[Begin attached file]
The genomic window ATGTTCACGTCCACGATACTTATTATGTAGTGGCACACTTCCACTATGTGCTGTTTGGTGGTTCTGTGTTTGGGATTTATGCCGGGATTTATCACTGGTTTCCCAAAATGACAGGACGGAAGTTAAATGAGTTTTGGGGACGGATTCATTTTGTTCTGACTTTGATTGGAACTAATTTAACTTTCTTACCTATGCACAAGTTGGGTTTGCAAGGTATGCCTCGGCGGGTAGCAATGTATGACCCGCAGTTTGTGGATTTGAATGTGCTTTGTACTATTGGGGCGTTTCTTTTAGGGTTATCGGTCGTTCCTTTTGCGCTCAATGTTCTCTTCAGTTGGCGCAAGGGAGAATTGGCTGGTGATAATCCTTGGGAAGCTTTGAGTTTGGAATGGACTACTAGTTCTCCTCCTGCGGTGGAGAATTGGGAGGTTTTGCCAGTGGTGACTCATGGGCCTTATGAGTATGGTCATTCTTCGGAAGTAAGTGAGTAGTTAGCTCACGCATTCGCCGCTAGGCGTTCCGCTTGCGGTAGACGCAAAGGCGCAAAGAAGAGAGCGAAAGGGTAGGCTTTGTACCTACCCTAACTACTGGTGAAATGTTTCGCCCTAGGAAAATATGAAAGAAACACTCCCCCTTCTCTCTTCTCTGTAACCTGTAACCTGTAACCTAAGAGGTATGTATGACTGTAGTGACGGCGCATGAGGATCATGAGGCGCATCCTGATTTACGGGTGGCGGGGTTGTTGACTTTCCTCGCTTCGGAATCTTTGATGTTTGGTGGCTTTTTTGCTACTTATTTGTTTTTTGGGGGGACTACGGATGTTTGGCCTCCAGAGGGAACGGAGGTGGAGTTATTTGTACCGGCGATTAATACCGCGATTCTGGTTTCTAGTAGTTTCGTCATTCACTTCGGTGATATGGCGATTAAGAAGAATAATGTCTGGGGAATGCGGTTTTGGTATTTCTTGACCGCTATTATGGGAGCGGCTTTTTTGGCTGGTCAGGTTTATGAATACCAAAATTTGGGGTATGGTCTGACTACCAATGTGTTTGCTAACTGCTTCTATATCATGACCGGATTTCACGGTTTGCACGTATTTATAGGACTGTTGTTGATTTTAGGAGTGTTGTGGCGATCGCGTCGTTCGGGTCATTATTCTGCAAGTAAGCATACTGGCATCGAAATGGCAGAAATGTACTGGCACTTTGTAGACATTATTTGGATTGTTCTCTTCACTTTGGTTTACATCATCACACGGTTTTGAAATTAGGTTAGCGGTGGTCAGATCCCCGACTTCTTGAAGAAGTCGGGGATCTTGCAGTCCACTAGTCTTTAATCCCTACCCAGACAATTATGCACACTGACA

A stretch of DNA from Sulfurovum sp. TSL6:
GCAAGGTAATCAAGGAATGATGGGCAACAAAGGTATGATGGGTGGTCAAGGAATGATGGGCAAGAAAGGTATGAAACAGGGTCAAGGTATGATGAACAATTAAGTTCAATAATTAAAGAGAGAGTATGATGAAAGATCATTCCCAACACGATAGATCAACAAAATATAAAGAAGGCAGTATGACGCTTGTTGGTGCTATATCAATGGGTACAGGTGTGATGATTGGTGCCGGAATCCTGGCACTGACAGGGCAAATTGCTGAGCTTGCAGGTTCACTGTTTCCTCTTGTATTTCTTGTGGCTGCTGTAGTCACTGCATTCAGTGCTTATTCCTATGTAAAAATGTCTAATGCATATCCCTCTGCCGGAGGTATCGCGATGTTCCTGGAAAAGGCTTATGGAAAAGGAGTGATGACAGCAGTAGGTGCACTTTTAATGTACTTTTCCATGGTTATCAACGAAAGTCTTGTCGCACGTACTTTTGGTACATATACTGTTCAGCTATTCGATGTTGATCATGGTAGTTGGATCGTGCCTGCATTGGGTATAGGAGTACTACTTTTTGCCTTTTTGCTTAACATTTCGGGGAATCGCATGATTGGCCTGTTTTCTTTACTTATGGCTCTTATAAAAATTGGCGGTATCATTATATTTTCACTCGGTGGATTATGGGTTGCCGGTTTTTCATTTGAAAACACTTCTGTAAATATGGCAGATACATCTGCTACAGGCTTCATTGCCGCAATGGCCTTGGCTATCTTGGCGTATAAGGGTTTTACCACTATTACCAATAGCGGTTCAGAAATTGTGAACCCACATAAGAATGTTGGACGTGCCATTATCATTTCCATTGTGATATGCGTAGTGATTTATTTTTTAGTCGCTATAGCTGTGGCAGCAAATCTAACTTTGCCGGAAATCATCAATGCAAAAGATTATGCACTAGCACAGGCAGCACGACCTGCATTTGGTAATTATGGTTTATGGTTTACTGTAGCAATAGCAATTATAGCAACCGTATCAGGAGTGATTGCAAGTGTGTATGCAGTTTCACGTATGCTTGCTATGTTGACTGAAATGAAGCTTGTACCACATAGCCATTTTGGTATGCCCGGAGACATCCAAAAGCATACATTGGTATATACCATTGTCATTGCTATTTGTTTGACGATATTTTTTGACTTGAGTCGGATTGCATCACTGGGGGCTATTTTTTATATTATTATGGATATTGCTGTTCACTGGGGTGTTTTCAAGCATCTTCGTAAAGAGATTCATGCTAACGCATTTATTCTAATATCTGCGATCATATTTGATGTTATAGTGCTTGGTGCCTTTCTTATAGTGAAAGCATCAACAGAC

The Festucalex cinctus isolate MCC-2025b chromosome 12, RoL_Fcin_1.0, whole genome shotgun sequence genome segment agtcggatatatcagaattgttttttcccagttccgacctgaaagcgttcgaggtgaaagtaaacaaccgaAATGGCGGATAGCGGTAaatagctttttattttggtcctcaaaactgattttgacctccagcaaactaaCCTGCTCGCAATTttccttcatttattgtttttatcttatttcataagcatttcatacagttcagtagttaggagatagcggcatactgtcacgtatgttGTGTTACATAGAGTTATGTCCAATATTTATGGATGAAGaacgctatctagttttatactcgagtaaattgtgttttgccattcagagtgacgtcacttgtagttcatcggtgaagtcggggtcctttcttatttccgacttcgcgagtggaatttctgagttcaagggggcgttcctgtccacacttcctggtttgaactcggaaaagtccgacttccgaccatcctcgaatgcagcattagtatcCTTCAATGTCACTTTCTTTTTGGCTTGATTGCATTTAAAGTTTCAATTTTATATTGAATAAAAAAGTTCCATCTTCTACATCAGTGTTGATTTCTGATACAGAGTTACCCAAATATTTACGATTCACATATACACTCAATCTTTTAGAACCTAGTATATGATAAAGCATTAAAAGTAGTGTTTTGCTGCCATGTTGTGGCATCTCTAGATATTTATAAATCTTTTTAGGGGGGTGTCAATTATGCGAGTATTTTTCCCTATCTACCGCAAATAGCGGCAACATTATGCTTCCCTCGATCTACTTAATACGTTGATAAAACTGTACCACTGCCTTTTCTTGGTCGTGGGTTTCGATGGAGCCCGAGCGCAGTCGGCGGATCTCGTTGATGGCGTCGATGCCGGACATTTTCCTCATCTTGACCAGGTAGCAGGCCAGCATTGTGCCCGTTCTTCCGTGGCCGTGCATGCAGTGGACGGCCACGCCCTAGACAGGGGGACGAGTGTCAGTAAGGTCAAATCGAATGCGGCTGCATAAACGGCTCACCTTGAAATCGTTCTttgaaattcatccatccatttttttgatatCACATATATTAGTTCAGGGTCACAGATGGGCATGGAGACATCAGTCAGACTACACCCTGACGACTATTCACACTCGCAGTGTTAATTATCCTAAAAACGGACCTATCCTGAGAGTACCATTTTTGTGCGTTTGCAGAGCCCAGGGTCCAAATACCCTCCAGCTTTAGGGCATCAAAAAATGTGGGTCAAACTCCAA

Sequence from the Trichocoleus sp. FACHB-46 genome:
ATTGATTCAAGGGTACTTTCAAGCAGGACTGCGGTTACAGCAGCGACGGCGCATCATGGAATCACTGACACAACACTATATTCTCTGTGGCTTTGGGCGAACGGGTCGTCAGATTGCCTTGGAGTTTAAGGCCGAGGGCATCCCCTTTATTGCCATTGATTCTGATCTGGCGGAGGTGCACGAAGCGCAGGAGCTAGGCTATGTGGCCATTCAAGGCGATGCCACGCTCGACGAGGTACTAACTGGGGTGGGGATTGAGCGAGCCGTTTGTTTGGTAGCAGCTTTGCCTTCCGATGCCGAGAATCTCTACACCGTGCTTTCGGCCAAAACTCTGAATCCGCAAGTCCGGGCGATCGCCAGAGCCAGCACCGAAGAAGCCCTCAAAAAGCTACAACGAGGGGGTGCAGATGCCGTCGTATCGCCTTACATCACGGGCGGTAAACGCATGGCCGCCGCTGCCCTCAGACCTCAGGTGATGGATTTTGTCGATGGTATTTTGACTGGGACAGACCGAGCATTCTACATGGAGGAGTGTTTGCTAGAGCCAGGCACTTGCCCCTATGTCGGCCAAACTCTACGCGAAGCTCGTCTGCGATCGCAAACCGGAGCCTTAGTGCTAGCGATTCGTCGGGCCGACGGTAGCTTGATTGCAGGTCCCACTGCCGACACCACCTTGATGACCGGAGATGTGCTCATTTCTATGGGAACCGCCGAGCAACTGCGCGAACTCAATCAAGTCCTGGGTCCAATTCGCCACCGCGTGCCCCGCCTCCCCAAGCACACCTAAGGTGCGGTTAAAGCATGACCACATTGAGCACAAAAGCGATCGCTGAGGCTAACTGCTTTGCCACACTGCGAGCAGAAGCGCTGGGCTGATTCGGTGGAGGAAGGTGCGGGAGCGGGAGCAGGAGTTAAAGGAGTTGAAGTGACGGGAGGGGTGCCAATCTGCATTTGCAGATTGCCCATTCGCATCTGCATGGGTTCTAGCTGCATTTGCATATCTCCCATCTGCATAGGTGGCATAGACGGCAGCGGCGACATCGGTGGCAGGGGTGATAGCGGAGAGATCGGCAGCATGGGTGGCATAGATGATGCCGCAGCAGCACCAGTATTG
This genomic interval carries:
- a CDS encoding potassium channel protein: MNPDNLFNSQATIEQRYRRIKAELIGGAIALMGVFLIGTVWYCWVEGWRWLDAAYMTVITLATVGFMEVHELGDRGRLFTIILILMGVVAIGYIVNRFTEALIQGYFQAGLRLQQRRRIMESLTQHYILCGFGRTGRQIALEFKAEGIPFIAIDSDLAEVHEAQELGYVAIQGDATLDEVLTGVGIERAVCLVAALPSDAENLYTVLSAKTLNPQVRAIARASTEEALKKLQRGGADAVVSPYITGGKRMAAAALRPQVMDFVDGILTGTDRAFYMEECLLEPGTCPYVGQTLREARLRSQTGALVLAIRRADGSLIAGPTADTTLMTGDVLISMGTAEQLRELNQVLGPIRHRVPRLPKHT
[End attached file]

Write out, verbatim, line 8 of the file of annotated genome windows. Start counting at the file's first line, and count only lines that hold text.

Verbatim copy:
- a CDS encoding potassium channel protein: MNPDNLFNSQATIEQRYRRIKAELIGGAIALMGVFLIGTVWYCWVEGWRWLDAAYMTVITLATVGFMEVHELGDRGRLFTIILILMGVVAIGYIVNRFTEALIQGYFQAGLRLQQRRRIMESLTQHYILCGFGRTGRQIALEFKAEGIPFIAIDSDLAEVHEAQELGYVAIQGDATLDEVLTGVGIERAVCLVAALPSDAENLYTVLSAKTLNPQVRAIARASTEEALKKLQRGGADAVVSPYITGGKRMAAAALRPQVMDFVDGILTGTDRAFYMEECLLEPGTCPYVGQTLREARLRSQTGALVLAIRRADGSLIAGPTADTTLMTGDVLISMGTAEQLRELNQVLGPIRHRVPRLPKHT